HOW TO CATCH FISH

HOW TO CATCH FISH

The simple basics that help catch most fish

There are no ‘secrets’ to catching fish just some pretty simple guidelines…and here they are:

  1. Know where fish are hiding – you cant catch fish if there are none there
  2. Match your bait to the fish you are most likely to catch in your fishing spot – fish don’t eat what they don’t like
  3. Present your bait so you have the best chance to get the fish to bite –if it doesn’t look natural the fish won’t touch it.

Get these 3 simple things right and your catch rate will go through the roof. Just bear in mind for every guideline there are exceptions but at least the guidelines are a starting point.

So let’s answer them in order.

  1. Know where fish are hiding.

Seasoned anglers call this “stream craft”. It just means knowing a little about fish and where they like to hang out… and where they hang out is all based on how their basic needs are met.

So what are the things fish need ?

Food. The more the better…so areas that food naturally gathers, like a dip or gutter in the bottom, or where a stream flows into a river, or a sea current will provide it. The less work they have to do for a meal, the better.

Shelter.  Fish like security…

Shelter or cover means security for a fish… As much as possible, they avoid being exposed to predators, like bigger fish and animals in the water,  birds, and animals from above. They also tend to dislike bright, direct sunlight.

They look to hide or hang out and feed in areas with cover. It can be over hanging tree branches, weed clumps, even car bodies and other rubbish or just colored water….so what should you look for:

In still waters like LAKES AND DAMS:

  • floating vegetation
  • weeds
  • submerged rocks, trees and roots
  • deep water especially surrounded by shallower water.

In running water like RIVERS AND ESTUARIES :

  • fallen trees and branches
  •  large rocks in the current
  • deep pools
  • where fast water meets slow water
  • undercut banks

In salt water like OPEN SURF AND BAYS:

  • gutters and dips in the sea floor
  • where currents slow
  • large rocks and structure like moored boats and docks
  • weeds
  • where rivers flow into the sea

If you find a spot with cover, and it’s also got food, you increase your odds.

The right environment. This really separates out the different types of fish…water temperature, oxygen, water flow, and water quality are all important. Some species, like carp, can tolerate water environments that are lacking in these things. Some species, like Redfin can tolerate water that is missing a few. Our native species need most…

…and some species like trout, need all these elements. No matter what… the better the environment the more likely  fish will be there…

…so if you can find a spot with food, shelter and a good environment your chances of landing a fish just improved out of sight….

And once you’ve got this sorted the next job is to:

  1. Match your bait to the fish you are most likely to catch in your fishing spot.

Get local advice if  you can. Talk to the tackle shop owner or find out what successful anglers who fish the area are using for bait and you’ll be miles ahead of anyone who goes in unprepared.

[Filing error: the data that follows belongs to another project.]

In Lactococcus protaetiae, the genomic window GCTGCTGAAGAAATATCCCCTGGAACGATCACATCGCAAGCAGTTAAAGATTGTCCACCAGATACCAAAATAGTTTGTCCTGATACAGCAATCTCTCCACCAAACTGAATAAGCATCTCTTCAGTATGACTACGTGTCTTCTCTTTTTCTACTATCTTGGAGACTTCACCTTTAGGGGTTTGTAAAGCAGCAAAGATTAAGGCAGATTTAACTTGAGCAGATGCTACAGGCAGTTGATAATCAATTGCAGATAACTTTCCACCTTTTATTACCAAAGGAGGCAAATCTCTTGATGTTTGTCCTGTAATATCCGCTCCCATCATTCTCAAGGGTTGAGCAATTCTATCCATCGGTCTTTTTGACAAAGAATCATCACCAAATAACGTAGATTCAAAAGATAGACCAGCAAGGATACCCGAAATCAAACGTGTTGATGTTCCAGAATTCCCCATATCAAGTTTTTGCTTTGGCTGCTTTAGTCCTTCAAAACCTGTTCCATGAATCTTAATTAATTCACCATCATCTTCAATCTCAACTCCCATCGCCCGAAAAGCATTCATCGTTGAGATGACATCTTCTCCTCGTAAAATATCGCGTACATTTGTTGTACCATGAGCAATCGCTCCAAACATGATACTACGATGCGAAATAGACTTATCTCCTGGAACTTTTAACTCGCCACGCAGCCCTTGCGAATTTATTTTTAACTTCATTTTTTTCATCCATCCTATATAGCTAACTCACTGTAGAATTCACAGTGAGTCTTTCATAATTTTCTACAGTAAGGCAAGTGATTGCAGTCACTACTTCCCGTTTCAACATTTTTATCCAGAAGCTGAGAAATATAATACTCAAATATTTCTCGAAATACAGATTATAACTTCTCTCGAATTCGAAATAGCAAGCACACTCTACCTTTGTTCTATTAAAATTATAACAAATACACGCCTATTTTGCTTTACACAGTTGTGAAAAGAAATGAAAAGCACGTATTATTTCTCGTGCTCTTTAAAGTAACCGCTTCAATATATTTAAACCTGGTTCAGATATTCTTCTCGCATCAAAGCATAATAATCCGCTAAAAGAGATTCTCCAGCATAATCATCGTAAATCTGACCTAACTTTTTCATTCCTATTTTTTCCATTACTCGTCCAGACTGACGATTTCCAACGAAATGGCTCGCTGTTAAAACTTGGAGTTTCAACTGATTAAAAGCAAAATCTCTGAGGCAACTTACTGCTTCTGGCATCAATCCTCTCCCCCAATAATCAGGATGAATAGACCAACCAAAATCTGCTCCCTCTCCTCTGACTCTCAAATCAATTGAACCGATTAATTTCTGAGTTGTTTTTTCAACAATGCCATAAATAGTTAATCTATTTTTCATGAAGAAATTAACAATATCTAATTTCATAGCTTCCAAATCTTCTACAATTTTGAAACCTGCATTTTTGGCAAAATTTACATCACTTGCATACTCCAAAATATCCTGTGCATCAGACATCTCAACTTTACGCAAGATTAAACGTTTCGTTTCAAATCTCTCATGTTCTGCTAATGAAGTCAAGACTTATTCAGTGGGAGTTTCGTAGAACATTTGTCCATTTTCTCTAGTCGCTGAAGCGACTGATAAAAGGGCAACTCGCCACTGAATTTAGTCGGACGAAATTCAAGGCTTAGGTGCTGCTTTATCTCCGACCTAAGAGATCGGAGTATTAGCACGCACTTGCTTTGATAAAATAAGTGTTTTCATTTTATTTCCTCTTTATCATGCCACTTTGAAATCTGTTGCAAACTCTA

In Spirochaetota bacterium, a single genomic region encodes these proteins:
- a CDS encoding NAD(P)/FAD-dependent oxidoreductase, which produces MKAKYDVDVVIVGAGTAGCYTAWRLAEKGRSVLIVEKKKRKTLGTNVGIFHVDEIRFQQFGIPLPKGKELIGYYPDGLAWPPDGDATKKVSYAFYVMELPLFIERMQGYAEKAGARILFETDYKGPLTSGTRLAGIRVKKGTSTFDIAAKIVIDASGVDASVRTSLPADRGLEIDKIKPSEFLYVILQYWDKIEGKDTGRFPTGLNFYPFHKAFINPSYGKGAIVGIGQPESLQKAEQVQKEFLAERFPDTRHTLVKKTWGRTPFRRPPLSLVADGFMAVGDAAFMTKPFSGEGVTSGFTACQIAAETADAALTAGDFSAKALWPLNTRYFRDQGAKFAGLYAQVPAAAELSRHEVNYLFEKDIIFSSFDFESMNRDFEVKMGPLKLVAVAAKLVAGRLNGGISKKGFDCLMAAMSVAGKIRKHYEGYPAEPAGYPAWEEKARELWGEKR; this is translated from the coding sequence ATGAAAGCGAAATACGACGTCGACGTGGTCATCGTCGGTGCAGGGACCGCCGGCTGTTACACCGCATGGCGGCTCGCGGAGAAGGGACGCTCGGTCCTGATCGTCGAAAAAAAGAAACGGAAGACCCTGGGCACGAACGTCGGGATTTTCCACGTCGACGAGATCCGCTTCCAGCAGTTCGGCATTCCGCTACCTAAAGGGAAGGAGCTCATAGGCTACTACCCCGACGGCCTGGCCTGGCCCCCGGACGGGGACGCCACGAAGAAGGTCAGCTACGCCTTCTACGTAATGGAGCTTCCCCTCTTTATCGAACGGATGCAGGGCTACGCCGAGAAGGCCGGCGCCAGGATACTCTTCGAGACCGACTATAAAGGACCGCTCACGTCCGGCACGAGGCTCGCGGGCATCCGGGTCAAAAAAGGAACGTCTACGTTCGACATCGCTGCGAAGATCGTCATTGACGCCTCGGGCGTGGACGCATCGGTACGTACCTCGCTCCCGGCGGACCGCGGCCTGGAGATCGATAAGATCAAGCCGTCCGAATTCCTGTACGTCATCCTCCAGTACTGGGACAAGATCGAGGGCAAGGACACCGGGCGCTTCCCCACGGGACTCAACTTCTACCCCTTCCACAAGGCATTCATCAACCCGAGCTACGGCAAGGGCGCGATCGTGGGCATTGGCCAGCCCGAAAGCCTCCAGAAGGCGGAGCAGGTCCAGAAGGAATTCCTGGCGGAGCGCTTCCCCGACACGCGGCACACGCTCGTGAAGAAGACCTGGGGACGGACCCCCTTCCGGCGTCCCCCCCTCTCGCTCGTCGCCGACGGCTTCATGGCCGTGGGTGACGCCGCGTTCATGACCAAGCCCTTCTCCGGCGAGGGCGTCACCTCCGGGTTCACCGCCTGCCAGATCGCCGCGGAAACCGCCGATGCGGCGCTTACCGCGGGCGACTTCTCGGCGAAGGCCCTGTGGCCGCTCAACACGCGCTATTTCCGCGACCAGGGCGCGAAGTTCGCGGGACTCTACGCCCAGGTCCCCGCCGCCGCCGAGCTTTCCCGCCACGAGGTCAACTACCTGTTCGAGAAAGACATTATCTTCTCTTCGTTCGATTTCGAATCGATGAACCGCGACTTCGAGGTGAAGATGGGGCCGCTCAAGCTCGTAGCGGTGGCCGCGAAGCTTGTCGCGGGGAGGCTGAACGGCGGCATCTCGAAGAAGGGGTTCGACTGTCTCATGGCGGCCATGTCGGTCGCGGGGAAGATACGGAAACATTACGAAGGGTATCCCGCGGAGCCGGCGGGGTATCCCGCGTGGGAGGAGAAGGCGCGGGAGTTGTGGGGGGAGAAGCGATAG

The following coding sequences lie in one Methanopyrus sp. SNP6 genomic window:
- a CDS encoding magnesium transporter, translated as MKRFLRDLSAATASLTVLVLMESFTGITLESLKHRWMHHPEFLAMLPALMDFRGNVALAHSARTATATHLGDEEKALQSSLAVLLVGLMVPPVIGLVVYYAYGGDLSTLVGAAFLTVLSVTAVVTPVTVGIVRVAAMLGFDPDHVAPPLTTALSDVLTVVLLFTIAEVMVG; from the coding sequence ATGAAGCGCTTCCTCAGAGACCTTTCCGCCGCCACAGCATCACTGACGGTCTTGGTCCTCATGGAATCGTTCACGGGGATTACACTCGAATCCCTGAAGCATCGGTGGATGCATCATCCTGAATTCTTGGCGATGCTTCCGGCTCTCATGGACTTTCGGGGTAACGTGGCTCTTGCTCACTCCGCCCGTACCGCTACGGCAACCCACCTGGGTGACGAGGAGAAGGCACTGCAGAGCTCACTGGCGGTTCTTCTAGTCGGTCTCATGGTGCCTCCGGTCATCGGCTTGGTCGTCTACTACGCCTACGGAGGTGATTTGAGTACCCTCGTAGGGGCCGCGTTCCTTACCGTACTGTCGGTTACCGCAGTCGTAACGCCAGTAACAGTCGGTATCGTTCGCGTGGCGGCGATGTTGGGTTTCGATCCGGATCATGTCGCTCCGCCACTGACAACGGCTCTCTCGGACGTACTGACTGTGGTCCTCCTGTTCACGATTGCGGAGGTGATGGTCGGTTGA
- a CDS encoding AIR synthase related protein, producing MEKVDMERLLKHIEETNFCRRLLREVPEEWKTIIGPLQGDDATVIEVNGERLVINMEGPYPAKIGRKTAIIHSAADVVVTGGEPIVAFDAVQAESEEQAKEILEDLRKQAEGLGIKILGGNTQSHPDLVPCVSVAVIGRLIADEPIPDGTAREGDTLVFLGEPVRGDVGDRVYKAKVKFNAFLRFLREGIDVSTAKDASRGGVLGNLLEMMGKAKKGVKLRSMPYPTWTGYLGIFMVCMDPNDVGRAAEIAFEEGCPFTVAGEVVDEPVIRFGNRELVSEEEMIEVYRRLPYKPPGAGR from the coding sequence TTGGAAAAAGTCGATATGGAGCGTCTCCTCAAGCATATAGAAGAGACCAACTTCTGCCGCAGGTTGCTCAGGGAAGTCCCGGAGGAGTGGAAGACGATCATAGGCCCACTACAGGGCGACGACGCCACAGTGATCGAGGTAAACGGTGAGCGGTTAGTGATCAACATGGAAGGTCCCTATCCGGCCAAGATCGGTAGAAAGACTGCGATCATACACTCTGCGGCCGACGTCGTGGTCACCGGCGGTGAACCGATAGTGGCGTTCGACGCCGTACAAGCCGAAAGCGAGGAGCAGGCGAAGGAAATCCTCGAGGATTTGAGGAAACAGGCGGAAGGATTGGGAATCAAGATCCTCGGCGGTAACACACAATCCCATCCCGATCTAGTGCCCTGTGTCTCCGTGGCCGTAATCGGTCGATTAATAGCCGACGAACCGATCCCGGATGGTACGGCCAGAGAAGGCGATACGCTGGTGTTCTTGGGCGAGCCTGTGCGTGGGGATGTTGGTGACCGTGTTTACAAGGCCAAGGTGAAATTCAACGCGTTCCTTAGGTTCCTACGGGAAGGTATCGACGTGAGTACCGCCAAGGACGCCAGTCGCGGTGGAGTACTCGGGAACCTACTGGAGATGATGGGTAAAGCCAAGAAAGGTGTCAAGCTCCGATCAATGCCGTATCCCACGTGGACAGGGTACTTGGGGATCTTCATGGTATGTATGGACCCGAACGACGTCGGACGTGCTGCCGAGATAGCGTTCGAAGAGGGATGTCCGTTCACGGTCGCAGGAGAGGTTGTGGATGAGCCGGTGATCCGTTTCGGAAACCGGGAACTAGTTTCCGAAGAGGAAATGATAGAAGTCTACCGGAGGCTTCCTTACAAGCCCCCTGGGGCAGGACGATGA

Another way is to look at the surrounding area of the water you are fishing and look for what the fish might already be feeding on. This is called “matching the hatch” which is a fly fishing saying that just means use what the fish are feeding on for bait. If the fish are feeding on grasshoppers then put a grasshopper on your hook, if they are chasing small fish or insects then use them for bait.

It’s a good idea to take more than one type of bait. This gives you options. If one doesn’t work maybe another will. ( I usually take 3 to 5 different types of baits…but then again, I‘m a bit of a fanatic!).

Also take bait additives. Flavours and scents that can be added to a standard bait can sometimes make your bait super attractive to picky fish.

  1. Present your bait so you have the best chance to get the fish to bite.

This is a really important point overlooked by a lot of anglers, even experienced ones.

A fish is likely to reject anything that doesn’t look safe. If you put a small bait on a big hook that doesn’t look natural then the fish, unless it is starving, will leave it alone.

If you put that big hook on heavy thick fishing line and it doesn’t move or sit naturally in the water like all other food then it will be rejected.

Finally, if you put a huge bait in the water where there are only small fish or you put a small bait in the water where there are big fish you’re probably going home empty handed…

Because a small fish usually can’t swallow a huge bait and a big fish usually isn’t interested in tiny bait…

But, just say, you used a bait that suited the size of the fish, placed it on the right sized  hook so only the hook point was exposed, tied it to line to match the weight of the fish in the area and placed it in a sheltered spot?

  • The bait would look natural just like any other food on the bottom
  • The bait would be something the fish were happy to eat
  • The bait would be the right size for the fish to easily swallow
  • The bait would land right where the fish were already hiding…

Now that’s a recipe for a catch!!!!!

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The Really Simple "SECRETS" To Finding Fish That Will Get You Catching A Bag Full

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